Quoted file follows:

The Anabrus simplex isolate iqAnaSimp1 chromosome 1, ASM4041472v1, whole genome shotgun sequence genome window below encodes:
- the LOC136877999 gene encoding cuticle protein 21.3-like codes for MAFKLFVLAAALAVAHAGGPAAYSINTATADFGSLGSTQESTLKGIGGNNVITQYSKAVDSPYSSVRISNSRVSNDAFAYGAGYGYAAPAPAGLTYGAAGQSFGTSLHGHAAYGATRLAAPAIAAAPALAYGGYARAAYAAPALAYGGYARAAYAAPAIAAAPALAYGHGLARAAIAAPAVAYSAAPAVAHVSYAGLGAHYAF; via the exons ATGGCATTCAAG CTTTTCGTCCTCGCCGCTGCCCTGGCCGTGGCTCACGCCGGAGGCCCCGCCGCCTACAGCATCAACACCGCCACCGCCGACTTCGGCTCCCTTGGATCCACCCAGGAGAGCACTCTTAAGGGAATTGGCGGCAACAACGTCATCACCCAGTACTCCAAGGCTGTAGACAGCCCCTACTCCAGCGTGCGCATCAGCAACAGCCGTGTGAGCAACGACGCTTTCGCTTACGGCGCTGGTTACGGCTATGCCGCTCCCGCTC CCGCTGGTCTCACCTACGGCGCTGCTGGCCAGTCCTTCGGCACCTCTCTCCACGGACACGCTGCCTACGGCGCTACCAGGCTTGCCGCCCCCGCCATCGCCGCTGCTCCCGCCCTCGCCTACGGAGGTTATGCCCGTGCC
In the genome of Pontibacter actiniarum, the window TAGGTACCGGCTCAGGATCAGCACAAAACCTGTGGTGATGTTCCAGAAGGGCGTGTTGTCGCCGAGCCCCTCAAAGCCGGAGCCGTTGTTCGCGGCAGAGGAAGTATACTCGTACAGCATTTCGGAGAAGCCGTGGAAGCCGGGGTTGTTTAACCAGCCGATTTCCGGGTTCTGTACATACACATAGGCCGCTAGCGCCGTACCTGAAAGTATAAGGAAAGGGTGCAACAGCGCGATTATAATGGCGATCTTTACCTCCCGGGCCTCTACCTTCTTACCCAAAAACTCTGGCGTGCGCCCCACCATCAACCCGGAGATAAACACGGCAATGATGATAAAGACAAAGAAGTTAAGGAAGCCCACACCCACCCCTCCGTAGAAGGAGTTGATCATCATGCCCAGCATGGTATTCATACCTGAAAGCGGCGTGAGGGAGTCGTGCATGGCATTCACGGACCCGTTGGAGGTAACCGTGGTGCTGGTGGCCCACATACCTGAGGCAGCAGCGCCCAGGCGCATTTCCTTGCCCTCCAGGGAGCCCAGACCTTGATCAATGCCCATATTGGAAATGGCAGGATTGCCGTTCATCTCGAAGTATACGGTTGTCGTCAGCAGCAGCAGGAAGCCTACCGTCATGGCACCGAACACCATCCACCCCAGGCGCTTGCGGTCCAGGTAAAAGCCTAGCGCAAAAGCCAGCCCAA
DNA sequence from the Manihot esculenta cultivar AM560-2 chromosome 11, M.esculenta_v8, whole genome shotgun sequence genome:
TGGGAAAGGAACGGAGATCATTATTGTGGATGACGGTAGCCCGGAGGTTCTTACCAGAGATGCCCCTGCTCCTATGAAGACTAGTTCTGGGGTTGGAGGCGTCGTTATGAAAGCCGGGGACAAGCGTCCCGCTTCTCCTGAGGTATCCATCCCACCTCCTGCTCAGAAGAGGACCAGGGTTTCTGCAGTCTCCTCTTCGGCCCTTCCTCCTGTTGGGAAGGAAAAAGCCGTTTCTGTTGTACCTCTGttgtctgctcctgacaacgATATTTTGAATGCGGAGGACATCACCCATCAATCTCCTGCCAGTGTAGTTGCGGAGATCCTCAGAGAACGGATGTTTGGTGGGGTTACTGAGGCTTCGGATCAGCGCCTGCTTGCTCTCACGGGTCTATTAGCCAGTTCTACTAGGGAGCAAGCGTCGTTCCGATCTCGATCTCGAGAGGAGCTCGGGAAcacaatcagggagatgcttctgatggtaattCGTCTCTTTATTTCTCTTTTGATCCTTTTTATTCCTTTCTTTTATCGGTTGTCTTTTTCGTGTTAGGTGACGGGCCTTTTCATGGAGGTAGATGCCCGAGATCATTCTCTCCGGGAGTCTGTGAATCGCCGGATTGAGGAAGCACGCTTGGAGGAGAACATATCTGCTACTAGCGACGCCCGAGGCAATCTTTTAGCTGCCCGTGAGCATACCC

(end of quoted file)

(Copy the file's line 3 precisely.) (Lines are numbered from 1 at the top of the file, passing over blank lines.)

In the genome of Pontibacter actiniarum, the window TAGGTACCGGCTCAGGATCAGCACAAAACCTGTGGTGATGTTCCAGAAGGGCGTGTTGTCGCCGAGCCCCTCAAAGCCGGAGCCGTTGTTCGCGGCAGAGGAAGTATACTCGTACAGCATTTCGGAGAAGCCGTGGAAGCCGGGGTTGTTTAACCAGCCGATTTCCGGGTTCTGTACATACACATAGGCCGCTAGCGCCGTACCTGAAAGTATAAGGAAAGGGTGCAACAGCGCGATTATAATGGCGATCTTTACCTCCCGGGCCTCTACCTTCTTACCCAAAAACTCTGGCGTGCGCCCCACCATCAACCCGGAGATAAACACGGCAATGATGATAAAGACAAAGAAGTTAAGGAAGCCCACACCCACCCCTCCGTAGAAGGAGTTGATCATCATGCCCAGCATGGTATTCATACCTGAAAGCGGCGTGAGGGAGTCGTGCATGGCATTCACGGACCCGTTGGAGGTAACCGTGGTGCTGGTGGCCCACATACCTGAGGCAGCAGCGCCCAGGCGCATTTCCTTGCCCTCCAGGGAGCCCAGACCTTGATCAATGCCCATATTGGAAATGGCAGGATTGCCGTTCATCTCGAAGTATACGGTTGTCGTCAGCAGCAGCAGGAAGCCTACCGTCATGGCACCGAACACCATCCACCCCAGGCGCTTGCGGTCCAGGTAAAAGCCTAGCGCAAAAGCCAGCCCAA